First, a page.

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I live in the head of the Sequatchie Valley in mid-east Tennessee. It averages a few miles wide, 1000' deep, and runs arrow-straight for about 70 miles into northern Alabama. It runs south/southwest and thus is almost perpendicular to the usually prevailing westerly wind. It is one of the premier sites for ridge-soaring in the eastern U.S. I've spent many hours on the ridge in high performance sailplanes such as an ASW-20.
Today the wind was pretty steady out of the west and my wife and I were taking a "Valley Run" down the Valley in the 750. Once I got as far south as I wanted, I turned to run back up the Valley, and on a whim, settled-in a couple of hundred feet from the east ridge line. I could feel the "bump" come up under the right wing and knew the ridge was working. I was able to set the Jab 3300 at cruise rpm (2850) and motor up the ridge with the aid of the ridge lift at 107 kts. ground speed. What a kick!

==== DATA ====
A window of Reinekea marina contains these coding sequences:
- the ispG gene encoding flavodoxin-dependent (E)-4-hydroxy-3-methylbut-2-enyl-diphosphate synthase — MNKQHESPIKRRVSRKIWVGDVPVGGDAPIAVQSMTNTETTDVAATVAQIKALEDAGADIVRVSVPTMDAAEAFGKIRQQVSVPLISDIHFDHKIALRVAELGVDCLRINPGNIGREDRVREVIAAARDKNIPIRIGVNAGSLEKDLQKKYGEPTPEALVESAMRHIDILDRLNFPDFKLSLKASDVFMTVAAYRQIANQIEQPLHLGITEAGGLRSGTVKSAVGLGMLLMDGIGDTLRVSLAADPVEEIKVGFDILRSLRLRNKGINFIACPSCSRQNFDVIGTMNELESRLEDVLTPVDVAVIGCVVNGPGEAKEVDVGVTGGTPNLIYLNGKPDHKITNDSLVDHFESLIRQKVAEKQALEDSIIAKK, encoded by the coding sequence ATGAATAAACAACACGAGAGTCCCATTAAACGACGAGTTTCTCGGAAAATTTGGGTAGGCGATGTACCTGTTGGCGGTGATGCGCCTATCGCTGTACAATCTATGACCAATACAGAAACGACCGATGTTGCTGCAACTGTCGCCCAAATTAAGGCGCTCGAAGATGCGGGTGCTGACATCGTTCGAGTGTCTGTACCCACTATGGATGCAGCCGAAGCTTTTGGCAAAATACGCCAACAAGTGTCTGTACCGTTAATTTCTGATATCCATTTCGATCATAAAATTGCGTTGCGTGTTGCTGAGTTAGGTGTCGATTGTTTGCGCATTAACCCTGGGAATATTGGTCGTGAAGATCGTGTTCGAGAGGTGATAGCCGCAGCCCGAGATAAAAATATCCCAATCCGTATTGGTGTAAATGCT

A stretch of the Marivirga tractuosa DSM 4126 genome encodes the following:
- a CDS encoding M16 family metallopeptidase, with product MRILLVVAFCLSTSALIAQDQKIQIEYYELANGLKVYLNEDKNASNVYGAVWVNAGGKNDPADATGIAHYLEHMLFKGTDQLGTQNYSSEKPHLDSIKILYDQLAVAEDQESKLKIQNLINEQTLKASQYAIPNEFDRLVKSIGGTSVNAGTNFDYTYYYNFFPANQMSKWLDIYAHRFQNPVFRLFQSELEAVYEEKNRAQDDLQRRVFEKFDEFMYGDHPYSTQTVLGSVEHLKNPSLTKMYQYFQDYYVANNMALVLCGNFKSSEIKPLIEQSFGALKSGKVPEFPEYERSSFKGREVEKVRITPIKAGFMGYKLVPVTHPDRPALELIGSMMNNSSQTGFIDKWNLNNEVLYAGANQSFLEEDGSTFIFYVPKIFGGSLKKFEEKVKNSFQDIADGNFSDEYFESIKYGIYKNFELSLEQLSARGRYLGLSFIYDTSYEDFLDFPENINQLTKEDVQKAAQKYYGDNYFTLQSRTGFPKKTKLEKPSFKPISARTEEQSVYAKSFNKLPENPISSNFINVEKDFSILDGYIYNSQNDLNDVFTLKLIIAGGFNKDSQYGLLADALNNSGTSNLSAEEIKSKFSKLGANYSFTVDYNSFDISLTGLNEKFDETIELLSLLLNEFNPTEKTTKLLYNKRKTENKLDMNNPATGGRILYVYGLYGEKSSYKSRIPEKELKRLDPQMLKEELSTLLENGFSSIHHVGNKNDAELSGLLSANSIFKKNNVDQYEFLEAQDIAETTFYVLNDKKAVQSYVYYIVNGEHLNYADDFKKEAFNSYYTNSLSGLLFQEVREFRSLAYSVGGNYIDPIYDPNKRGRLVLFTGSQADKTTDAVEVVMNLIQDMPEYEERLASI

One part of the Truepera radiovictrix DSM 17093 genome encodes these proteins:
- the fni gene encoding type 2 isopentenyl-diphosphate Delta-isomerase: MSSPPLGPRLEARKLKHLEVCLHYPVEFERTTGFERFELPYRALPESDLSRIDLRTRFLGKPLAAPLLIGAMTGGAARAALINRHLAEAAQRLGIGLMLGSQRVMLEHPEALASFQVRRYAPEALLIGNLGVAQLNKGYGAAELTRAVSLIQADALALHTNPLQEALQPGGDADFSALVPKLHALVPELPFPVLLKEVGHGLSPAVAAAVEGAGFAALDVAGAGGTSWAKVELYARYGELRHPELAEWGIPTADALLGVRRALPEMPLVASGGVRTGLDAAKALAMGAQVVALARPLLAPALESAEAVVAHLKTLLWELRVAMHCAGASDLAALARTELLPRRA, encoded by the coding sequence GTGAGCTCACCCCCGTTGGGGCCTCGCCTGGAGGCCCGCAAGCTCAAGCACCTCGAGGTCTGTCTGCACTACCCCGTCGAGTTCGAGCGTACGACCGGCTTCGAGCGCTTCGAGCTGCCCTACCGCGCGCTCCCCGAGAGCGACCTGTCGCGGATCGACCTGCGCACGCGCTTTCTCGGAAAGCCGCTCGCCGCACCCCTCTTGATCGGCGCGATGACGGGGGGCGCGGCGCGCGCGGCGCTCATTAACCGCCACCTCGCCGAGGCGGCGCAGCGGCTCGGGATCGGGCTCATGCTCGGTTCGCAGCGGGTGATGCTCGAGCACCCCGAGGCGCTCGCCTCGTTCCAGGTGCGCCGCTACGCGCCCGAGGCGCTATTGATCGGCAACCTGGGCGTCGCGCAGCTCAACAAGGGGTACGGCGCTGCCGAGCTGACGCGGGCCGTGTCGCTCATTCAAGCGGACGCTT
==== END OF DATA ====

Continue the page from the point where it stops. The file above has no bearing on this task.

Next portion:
I'm slats-off, 600 series tires, so a little cleaner than a stock 750. Usually see about 82 kts TAS @ 2850. The wind was reported at KCSV at 11 kts gusting to 19 kts and the wind was not perpendicular to the ridge, more of a quartering tailwind relative to me and the ridge. So let's say the constant wind speed was under-reported (the reporting station was about 20 miles away) and be really generous and say I was getting 15 kts from the wind. That would boot the ground speed up to 97 kts and I was showing 107 kts (123 mph !!!) on the GPS.
I can't give an exact angle of attack, but, just as we do in sailplanes, I definitely had to trim the nose down to maintain level flight, which of course accelerated my groundspeed. So all that is to guess I was getting the last 10 kts from the ridge lift?
But heck, that's nothing! In the ASW-20, I've hit 110 kts IAS in level flight on the same ridge, and that's with no engine! ;>)